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Each way extra place offers are a great way of boosting your matched betting income and have the potential to add hundreds of pounds to you monthly profit! Extra places are usually offered on horse racing but golf is also becoming increasingly popular with some bookmakers offering up to 10 places on the big tournaments!

Extra place offers work by taking advantage of the bookie paying additional places over the standard number of places which should be paid out on an each way bet. In a typical horse race this would be:

  • Less than 5 runners: win only
  • 5 – 7 runners: 2 places
  • 8 – 15 places: 3 places
  • 16+ runners: 4 places

So, in a race with 16 horses the bookies might offer to pay 5 places however the exchanges will never run such a promotion so if we lay the place it will only be paid out for the standard number of places listed above.

Therefore to trigger this offer we would back the horse each way at the bookie and then lay both the win and the place at the exchange. If our horse finishes in the additional place offered by the bookies we will be in a situation where we win both lay bets (for the win and the place) and also win the each way bet at the bookies (since they have offered us the extra place).

Below is a more detailed walk through of how the extra place offer works, I will use horse racing here but the same principal applies to golf each way offers.

Example

In this example we will look at the 15:50 at Salisbury, with 15 runners there would normally be 3 places paid for an each way bet but today SkyBet are paying out on the first 4! So in order to make a profit in this offer we need our horse to finish in 4th place, we will take a small qualifying loss if it finishes in any other position (unless we get best odds guaranteed).

Step 1 – Find an Extra Place race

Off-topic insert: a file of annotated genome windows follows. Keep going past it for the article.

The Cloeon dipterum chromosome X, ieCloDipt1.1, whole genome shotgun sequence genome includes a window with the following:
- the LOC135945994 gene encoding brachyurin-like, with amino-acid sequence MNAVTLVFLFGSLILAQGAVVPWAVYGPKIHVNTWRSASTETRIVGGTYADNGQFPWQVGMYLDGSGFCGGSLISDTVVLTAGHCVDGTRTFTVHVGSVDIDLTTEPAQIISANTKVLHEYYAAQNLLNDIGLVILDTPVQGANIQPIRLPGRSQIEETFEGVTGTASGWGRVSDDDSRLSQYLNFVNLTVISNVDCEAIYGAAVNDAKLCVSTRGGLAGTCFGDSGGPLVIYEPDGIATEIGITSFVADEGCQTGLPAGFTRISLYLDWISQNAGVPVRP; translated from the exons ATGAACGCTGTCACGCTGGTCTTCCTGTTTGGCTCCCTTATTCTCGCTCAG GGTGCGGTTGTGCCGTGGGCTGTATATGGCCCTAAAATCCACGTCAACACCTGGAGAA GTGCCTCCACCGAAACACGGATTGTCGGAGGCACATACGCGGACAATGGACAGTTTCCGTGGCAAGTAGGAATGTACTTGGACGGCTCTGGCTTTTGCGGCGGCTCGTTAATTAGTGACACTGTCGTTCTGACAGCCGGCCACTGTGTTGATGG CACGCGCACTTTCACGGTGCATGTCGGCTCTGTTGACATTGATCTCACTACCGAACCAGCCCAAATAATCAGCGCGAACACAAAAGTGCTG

First we should check the OddsMonkey forum for the daily post listing all of the day’s extra place races. As we can see below the 15:50 at Salisbury is a popular choice with several bookies paying a 4th place instead of the usual 3.

Step 2 – Find a Close Match

Now we have picked a race we should use the OddsMonkey Extra Place Matcher tool to find good match. In the picture below we can see “Oriental Song” looks like a good choice:

So, if “Oriental Song” finishes in 4th place we will win £15.41 or take a small qualifying loss of £2.59 for any other position.

Step 3 – Place Bets at the Bookies

Next we place our each way bet at the bookies (we are doing £10 each way):

Step 4 – Lay our Bets at the Exchange

Then we place our lay bets at the exchange, first we lay the win:

And then we lay the place at Betfair also:

NB – if we look at the Betfair slip we can see we will only loose this bet if our horse finishes in the usual 3 places!

Step 5 – Enjoy the Race

Enjoy the race, since this is an article about extra places we will assume our horse finished 4th.

Step 6 – Calculate our Profits

Now the race has finished and we have hit the extra place we can calculate our profits. Since the exchange always pays out the standard number of places we will see the following scenario happen:

  • We will win our lay bet on the horse winning the race returning £8.60 (£8.17 after commission).
  • We will win our lay bet for the horse finishing in a place returning £8.61 (£8.18 after commission).
  • We will win the each way part of our bet at the bookies giving us a profit of £8 (after deducting our original stake of £20).

So in this scenario we win 3 times: £8.17 + £8.18 + £8 = £24.35 profit!

If our horse had finished in any other place we would have taken the qualifying loss.

Summary

Like most matched betting offers the key is to keep qualifying losses low and hit the offer as much as possible! Over the long run these should work out to be very profitable although I would advise looking at horses with odds of 10+ since the risk / reward will be much higher at this level!

Also it is important to note that if a non-runner takes the number of horses below the threshold where less places are paid by default some bookies may not pay an additional place. For example if there are 16 runners there would normally be 4 places paid but if 2 horses pull out there will only be 14 runners meaning only 3 places should be paid by default. Some bookmakers will not pay an extra place in these circumstances!

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